Wednesday, December 15, 2010

How Far Does the Sodexo Scandal Reach and Why Aren't We Investigating Them?

Is Sodexo cheating EASD taxpayers?

Posted by: Noël Jones

You may have heard by now about protests going on at Lafayette College, supported by the Service Employees International Union (SEIU), against Sodexo, who is the second largest food services company in the world, supplying schools, colleges and hospitals in 80 countries globally, including the Easton Area School District (EASD). Lafayette students are protesting expensive mandatory meal plans through Sodexo, and there are similar protests that have been happening in other parts of the country as well, over Sodexo employees' working conditions.

I had done a little investigating myself last year to find out why more Lafayette students weren't supporting restaurants in Easton, when students have special cards that they can charge restaurant meals to. The students I talked to said it was cost prohibitive, because they were forced to buy Sodexo meal plans, whether they ate them or not, so to buy a meal in a restaurant would be wasting a Sodexo meal they had already paid for. They also said that not very many Easton restaurants and cafes had gotten on board with the card program. I talked to Troy Reynard, owner of Cosmic Cup, a popular cafe on College Hill, and he said that Sodexo charges 11% to any restaurant that accepts the student cards. Does this sound like a racket or what? Just think about how much economic benefit Easton's downtown restaurants could be absorbing from hundreds of students from middle and upper-middle-class families who are living in Easton for four years? I spoke to mayor about this at the time, and am still waiting to see if any progress has been made. From the looks of the protests--not yet.

But equally disturbing to me is a story you may not have heard about: Sodexo was busted this year in New York resulting in a $20 million settlement for fraudulent overcharges to the school district

there. According to New York Attorney General Andrew Cuomo:

"the company promised to provide goods at cost but failed to acknowledge rebates from suppliers, resulting in illegal overcharges to the schools...this company cut sweetheart deals with suppliers and then denied taxpayer-supported schools the benefits. The state and federal regulations regarding such contracts exist to protect taxpayers, and I thank the whistleblowers for having the courage to bring this to our attention."

As reported by Georger Warner of the in August of this year, New Jersey opened a similar investigation with regard to its school system. According to Lucy Komisar, who who first broke the story with the support of for In These Times:

"The rebate system, endemic to the industry, works like this: A food management company like Sodexo signs contracts to run a client’s cafeteria. The company buys supplies from vendors such as Coke, Kellogg’s or Tyson. Then, chosen vendors send the management company rebates based on a percentage of sales."

The price hike to "earn" the rebate that is forced on vendors (often as much 10% in rebates) is passed on to the school districts, colleges and hospitals that Sodexo "serves," while driving small vendors out of business at the same time. When it comes to the school districts, that translates to our tax money.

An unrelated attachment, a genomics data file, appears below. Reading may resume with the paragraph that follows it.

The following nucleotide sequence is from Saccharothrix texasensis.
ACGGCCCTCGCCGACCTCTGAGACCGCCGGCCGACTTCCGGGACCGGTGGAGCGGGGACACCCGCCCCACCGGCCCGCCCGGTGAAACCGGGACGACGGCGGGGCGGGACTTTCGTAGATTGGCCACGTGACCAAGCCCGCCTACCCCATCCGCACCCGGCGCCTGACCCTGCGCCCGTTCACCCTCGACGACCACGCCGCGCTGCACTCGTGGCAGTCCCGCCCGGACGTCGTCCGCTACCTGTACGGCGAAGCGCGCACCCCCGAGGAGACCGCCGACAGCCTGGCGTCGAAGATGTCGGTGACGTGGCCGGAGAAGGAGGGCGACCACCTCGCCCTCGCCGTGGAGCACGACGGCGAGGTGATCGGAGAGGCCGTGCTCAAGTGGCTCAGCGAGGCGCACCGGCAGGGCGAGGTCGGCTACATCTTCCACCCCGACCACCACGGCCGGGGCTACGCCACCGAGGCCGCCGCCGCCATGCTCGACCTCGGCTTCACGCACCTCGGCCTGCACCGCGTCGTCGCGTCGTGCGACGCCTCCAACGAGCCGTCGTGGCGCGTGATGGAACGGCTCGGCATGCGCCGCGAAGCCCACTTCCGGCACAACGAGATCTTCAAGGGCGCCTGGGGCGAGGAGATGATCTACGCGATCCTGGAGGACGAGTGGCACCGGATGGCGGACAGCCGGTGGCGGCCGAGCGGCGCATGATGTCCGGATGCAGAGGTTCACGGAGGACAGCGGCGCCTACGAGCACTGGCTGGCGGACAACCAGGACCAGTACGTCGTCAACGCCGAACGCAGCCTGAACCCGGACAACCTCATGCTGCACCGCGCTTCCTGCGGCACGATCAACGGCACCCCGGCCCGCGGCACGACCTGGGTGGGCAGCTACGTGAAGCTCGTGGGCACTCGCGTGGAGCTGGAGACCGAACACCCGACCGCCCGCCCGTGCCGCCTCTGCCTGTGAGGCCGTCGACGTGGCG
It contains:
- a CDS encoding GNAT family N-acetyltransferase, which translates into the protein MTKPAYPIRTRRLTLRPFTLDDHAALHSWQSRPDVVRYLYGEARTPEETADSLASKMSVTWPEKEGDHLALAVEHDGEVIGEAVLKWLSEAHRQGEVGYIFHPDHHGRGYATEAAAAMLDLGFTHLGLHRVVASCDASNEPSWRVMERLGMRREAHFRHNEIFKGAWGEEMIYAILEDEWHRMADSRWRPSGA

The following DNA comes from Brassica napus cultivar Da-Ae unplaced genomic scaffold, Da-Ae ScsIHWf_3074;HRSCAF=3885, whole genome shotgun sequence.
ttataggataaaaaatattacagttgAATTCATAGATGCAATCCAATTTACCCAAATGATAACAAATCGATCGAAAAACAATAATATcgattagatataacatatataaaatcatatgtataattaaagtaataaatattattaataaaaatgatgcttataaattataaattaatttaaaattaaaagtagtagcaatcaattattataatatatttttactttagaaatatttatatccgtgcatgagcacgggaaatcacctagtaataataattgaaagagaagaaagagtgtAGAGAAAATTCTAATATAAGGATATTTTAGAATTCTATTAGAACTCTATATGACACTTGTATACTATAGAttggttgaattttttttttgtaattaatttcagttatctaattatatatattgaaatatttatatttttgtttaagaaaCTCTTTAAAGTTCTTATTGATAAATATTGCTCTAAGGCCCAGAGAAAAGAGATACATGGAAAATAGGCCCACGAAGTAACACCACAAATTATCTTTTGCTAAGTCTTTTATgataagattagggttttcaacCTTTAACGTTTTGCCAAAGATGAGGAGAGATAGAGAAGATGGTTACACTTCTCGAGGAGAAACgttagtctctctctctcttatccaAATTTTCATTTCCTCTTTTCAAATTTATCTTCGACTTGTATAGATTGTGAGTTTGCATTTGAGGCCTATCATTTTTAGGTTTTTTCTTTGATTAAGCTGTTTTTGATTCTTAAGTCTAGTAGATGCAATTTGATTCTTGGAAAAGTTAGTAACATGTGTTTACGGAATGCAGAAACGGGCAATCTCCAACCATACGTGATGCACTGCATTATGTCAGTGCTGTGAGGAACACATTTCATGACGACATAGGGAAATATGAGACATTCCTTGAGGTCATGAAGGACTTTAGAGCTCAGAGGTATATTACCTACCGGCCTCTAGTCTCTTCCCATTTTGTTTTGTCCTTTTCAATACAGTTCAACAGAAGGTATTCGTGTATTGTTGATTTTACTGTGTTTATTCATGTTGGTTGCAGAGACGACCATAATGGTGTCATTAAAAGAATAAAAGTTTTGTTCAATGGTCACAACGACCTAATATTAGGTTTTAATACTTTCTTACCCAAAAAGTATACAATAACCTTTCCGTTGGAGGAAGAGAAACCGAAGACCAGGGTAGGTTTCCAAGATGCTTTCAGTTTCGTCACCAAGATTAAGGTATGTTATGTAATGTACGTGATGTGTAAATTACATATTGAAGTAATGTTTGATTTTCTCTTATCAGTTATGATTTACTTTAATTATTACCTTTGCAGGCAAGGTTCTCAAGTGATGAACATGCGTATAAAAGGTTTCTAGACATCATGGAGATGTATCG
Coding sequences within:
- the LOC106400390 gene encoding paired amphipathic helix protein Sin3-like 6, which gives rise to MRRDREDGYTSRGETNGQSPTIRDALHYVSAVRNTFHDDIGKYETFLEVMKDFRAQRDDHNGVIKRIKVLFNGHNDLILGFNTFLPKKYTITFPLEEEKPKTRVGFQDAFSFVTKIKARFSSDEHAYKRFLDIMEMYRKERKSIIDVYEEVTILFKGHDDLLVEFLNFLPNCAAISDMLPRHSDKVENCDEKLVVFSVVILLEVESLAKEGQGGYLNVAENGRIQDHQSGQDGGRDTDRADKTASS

So my question is this--in these times of economic strife, when the school district's budget is again in crisis--why aren't we investigating Sodexo? So we really think that what they did in New York and are doing in New Jersey will not be done here?

Kevin Deely, head of local teacher's union told me, when I asked:

'I brought this issue to the attention of Joe Kish over the summer. He accused me of "defamation of character" against Sodexo, but said he would look into it. I am not sure what, if any resolution was made. '

Now why on earth would the Asstistant to the Superintendent Joe Kish be using fear tactics to act as a guard dog for Sodexo? It is certainly not defamation for any union member or general citizen to wonder such a thing aloud about a company that has already been busted on fraud in one state only an hour and a half away, and  is currently being investigated just over the border in a second state.

How much money might taxpayers be losing to fraudulent charges? Our school board and administrators should be turning over every rock in this process to eliminate waste--why the resistance? Why wouldn't Joe Kish want to eradicate kick-backs if they exist?


tunsie said...

If the college bought the food bulk,they can make it healthier and cheaper.there is sooooooooo much wasted by the students themselves,They go thru the line take 6 of everthing eat 2 and throw 4 away.can they do that at home?the collegs ca do it cheaper without a food service,and they wouldn't have to worry if the food service was honest.....tunsie

Anonymous said...

The article sounds like the SEIU talking. Google "SEIU Thugs" and check out two or three of the 104,000 articles that pop up. Enough said.

noel jones said...

the article on Lafayette protests is definitely supported by the SEIU as the SEIU is linked as a supporting site at the bottom, but the main article on the bust in New York is not union-based that I know of, and the fact remains that Sodexo was busted for fraud to the tune of $20 million.

noel jones said...

Last night at the school board meeting, residents spoke up during public comments to request that the district investigate whether or not Sodexo may have frauded school districts in PA the way they did in NY and are currently being investigated for in NJ.